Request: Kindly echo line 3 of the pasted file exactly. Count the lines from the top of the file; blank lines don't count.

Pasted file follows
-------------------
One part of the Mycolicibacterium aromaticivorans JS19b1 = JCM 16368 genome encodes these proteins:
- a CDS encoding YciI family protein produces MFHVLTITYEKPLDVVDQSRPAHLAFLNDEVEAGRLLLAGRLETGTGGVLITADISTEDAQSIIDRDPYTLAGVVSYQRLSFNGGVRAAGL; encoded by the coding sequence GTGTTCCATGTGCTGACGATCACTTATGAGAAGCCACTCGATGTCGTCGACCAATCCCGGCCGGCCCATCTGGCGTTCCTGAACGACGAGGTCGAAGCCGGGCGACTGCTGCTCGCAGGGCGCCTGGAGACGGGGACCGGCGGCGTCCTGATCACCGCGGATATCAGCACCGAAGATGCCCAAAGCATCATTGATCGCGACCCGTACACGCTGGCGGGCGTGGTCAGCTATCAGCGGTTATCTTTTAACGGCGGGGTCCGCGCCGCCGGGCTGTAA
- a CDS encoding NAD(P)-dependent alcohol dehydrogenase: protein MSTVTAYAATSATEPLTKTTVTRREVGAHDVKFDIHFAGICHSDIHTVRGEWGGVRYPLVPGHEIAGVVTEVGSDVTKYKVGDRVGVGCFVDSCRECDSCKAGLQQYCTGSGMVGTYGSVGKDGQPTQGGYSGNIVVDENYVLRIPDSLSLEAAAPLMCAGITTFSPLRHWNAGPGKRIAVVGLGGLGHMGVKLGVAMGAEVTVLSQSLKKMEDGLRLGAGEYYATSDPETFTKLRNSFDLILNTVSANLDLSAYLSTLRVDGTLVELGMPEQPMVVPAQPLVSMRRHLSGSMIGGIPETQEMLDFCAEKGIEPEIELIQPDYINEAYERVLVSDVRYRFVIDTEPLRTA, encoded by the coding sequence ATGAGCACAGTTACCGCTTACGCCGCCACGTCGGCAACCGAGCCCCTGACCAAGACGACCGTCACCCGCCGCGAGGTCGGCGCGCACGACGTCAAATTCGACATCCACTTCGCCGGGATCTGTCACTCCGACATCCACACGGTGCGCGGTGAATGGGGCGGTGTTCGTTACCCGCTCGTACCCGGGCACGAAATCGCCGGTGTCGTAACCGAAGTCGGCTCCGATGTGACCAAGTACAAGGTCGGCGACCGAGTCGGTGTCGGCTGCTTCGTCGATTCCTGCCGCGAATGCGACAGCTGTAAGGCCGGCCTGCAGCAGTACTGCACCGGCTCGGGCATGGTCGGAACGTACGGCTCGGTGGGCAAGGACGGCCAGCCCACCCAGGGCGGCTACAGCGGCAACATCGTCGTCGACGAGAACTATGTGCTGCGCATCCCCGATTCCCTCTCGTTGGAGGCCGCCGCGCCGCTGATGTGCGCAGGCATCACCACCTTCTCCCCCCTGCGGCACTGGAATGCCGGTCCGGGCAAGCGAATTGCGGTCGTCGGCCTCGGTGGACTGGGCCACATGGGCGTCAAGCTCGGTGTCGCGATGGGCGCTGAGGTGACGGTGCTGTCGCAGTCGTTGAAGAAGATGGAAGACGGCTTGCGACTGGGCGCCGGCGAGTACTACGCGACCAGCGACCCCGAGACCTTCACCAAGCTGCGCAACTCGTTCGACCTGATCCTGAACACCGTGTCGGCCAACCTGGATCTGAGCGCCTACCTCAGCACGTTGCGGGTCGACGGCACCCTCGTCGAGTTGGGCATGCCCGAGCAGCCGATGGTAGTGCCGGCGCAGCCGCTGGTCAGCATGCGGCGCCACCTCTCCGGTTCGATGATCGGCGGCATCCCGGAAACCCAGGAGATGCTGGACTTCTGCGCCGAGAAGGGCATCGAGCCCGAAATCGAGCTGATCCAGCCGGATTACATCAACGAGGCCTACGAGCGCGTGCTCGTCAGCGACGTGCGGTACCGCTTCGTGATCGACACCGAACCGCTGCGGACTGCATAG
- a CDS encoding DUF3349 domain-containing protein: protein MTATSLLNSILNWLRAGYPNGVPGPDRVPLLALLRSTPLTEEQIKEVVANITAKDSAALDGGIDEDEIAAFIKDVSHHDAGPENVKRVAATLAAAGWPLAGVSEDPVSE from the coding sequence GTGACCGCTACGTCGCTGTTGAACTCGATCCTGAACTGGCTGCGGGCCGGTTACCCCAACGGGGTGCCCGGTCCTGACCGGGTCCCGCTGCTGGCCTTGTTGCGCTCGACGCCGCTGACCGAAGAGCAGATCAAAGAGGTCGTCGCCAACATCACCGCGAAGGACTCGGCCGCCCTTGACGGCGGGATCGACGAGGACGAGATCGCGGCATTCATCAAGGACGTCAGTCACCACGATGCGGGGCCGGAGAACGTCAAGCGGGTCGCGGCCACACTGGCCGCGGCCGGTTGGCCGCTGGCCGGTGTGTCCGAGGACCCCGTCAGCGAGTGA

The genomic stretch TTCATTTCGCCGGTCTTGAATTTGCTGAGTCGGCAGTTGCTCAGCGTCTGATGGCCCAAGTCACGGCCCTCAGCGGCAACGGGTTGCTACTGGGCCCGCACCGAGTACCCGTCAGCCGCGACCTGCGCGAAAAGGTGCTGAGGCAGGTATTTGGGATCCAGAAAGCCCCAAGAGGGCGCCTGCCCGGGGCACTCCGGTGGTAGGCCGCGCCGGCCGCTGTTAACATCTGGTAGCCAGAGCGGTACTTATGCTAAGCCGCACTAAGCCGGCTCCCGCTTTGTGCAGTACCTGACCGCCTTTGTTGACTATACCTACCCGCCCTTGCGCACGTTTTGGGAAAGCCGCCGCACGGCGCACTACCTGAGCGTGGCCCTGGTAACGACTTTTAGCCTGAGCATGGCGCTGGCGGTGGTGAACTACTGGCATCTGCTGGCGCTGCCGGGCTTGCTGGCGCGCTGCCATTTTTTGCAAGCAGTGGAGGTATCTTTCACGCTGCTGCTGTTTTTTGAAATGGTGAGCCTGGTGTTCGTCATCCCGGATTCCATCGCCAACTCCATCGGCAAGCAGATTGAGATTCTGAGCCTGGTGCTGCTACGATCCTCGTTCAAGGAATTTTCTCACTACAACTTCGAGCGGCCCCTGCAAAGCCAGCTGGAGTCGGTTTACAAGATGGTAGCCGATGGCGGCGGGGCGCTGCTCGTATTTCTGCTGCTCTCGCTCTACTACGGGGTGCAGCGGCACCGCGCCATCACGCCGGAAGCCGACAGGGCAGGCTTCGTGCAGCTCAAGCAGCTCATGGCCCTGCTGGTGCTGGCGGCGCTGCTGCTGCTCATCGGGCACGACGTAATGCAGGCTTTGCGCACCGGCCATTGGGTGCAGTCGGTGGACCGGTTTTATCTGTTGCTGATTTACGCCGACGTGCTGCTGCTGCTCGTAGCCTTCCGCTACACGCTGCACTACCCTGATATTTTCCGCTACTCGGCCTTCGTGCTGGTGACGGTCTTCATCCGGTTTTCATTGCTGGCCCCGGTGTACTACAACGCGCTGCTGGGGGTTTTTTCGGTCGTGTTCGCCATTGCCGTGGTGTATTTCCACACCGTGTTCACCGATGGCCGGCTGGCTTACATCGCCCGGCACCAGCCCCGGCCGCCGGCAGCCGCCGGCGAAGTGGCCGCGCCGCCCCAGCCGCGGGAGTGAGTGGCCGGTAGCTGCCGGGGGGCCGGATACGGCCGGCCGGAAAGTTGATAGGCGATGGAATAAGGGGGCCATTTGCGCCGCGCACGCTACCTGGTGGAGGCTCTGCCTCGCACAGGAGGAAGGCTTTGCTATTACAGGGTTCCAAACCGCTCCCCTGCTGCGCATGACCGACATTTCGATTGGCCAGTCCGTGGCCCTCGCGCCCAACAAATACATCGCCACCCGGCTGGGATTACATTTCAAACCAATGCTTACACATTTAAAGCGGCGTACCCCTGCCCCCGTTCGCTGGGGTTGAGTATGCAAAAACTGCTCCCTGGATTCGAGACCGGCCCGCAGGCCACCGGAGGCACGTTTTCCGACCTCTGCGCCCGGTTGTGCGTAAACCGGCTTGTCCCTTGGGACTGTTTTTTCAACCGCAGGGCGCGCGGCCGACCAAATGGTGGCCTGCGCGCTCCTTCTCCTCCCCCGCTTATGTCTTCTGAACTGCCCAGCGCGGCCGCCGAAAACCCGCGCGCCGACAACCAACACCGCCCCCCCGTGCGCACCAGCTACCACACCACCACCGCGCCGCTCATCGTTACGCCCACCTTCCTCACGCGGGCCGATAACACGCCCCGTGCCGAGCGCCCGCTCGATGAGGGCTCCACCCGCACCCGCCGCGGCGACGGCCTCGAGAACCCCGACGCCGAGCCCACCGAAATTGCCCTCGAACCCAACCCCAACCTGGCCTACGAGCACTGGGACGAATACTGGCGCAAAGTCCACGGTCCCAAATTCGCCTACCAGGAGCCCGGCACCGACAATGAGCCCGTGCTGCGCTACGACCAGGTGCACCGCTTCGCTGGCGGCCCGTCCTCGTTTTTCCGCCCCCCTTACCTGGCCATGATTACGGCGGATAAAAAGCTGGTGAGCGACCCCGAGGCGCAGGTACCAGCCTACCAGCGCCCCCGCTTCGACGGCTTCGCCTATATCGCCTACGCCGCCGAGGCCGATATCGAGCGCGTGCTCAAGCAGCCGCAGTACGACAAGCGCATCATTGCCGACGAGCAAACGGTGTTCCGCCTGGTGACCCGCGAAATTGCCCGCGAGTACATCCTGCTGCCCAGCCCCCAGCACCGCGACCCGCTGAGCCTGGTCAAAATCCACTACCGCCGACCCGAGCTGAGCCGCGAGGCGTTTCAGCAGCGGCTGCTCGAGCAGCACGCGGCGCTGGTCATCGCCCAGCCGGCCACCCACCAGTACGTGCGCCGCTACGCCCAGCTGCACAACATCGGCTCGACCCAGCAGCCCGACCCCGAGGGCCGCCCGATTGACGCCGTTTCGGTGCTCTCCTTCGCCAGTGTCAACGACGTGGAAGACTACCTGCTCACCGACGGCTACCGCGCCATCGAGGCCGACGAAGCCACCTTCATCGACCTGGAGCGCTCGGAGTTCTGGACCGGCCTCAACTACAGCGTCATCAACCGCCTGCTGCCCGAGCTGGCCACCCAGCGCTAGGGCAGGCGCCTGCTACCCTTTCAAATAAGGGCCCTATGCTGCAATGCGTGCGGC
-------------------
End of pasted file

- a CDS encoding NAD(P)-dependent alcohol dehydrogenase: protein MSTVTAYAATSATEPLTKTTVTRREVGAHDVKFDIHFAGICHSDIHTVRGEWGGVRYPLVPGHEIAGVVTEVGSDVTKYKVGDRVGVGCFVDSCRECDSCKAGLQQYCTGSGMVGTYGSVGKDGQPTQGGYSGNIVVDENYVLRIPDSLSLEAAAPLMCAGITTFSPLRHWNAGPGKRIAVVGLGGLGHMGVKLGVAMGAEVTVLSQSLKKMEDGLRLGAGEYYATSDPETFTKLRNSFDLILNTVSANLDLSAYLSTLRVDGTLVELGMPEQPMVVPAQPLVSMRRHLSGSMIGGIPETQEMLDFCAEKGIEPEIELIQPDYINEAYERVLVSDVRYRFVIDTEPLRTA, encoded by the coding sequence ATGAGCACAGTTACCGCTTACGCCGCCACGTCGGCAACCGAGCCCCTGACCAAGACGACCGTCACCCGCCGCGAGGTCGGCGCGCACGACGTCAAATTCGACATCCACTTCGCCGGGATCTGTCACTCCGACATCCACACGGTGCGCGGTGAATGGGGCGGTGTTCGTTACCCGCTCGTACCCGGGCACGAAATCGCCGGTGTCGTAACCGAAGTCGGCTCCGATGTGACCAAGTACAAGGTCGGCGACCGAGTCGGTGTCGGCTGCTTCGTCGATTCCTGCCGCGAATGCGACAGCTGTAAGGCCGGCCTGCAGCAGTACTGCACCGGCTCGGGCATGGTCGGAACGTACGGCTCGGTGGGCAAGGACGGCCAGCCCACCCAGGGCGGCTACAGCGGCAACATCGTCGTCGACGAGAACTATGTGCTGCGCATCCCCGATTCCCTCTCGTTGGAGGCCGCCGCGCCGCTGATGTGCGCAGGCATCACCACCTTCTCCCCCCTGCGGCACTGGAATGCCGGTCCGGGCAAGCGAATTGCGGTCGTCGGCCTCGGTGGACTGGGCCACATGGGCGTCAAGCTCGGTGTCGCGATGGGCGCTGAGGTGACGGTGCTGTCGCAGTCGTTGAAGAAGATGGAAGACGGCTTGCGACTGGGCGCCGGCGAGTACTACGCGACCAGCGACCCCGAGACCTTCACCAAGCTGCGCAACTCGTTCGACCTGATCCTGAACACCGTGTCGGCCAACCTGGATCTGAGCGCCTACCTCAGCACGTTGCGGGTCGACGGCACCCTCGTCGAGTTGGGCATGCCCGAGCAGCCGATGGTAGTGCCGGCGCAGCCGCTGGTCAGCATGCGGCGCCACCTCTCCGGTTCGATGATCGGCGGCATCCCGGAAACCCAGGAGATGCTGGACTTCTGCGCCGAGAAGGGCATCGAGCCCGAAATCGAGCTGATCCAGCCGGATTACATCAACGAGGCCTACGAGCGCGTGCTCGTCAGCGACGTGCGGTACCGCTTCGTGATCGACACCGAACCGCTGCGGACTGCATAG